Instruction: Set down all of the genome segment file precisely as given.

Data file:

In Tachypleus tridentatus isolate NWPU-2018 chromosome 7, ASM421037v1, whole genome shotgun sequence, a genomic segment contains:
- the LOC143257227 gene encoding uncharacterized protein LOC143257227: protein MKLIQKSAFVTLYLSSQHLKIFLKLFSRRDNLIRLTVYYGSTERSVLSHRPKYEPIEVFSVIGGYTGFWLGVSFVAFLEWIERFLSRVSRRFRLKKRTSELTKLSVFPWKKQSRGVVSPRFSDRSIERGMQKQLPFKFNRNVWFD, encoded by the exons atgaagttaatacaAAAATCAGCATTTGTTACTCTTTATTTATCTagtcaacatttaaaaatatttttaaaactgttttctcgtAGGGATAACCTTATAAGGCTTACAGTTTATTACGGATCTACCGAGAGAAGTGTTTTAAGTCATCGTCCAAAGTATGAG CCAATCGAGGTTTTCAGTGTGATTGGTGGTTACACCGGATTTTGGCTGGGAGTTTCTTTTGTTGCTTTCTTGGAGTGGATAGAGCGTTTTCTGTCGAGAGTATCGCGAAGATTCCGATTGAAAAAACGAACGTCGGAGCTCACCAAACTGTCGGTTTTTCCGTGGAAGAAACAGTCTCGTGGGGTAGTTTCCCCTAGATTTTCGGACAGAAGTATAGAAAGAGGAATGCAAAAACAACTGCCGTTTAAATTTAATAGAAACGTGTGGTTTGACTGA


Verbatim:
In Tachypleus tridentatus isolate NWPU-2018 chromosome 7, ASM421037v1, whole genome shotgun sequence, a genomic segment contains:
- the LOC143257227 gene encoding uncharacterized protein LOC143257227: protein MKLIQKSAFVTLYLSSQHLKIFLKLFSRRDNLIRLTVYYGSTERSVLSHRPKYEPIEVFSVIGGYTGFWLGVSFVAFLEWIERFLSRVSRRFRLKKRTSELTKLSVFPWKKQSRGVVSPRFSDRSIERGMQKQLPFKFNRNVWFD, encoded by the exons atgaagttaatacaAAAATCAGCATTTGTTACTCTTTATTTATCTagtcaacatttaaaaatatttttaaaactgttttctcgtAGGGATAACCTTATAAGGCTTACAGTTTATTACGGATCTACCGAGAGAAGTGTTTTAAGTCATCGTCCAAAGTATGAG CCAATCGAGGTTTTCAGTGTGATTGGTGGTTACACCGGATTTTGGCTGGGAGTTTCTTTTGTTGCTTTCTTGGAGTGGATAGAGCGTTTTCTGTCGAGAGTATCGCGAAGATTCCGATTGAAAAAACGAACGTCGGAGCTCACCAAACTGTCGGTTTTTCCGTGGAAGAAACAGTCTCGTGGGGTAGTTTCCCCTAGATTTTCGGACAGAAGTATAGAAAGAGGAATGCAAAAACAACTGCCGTTTAAATTTAATAGAAACGTGTGGTTTGACTGA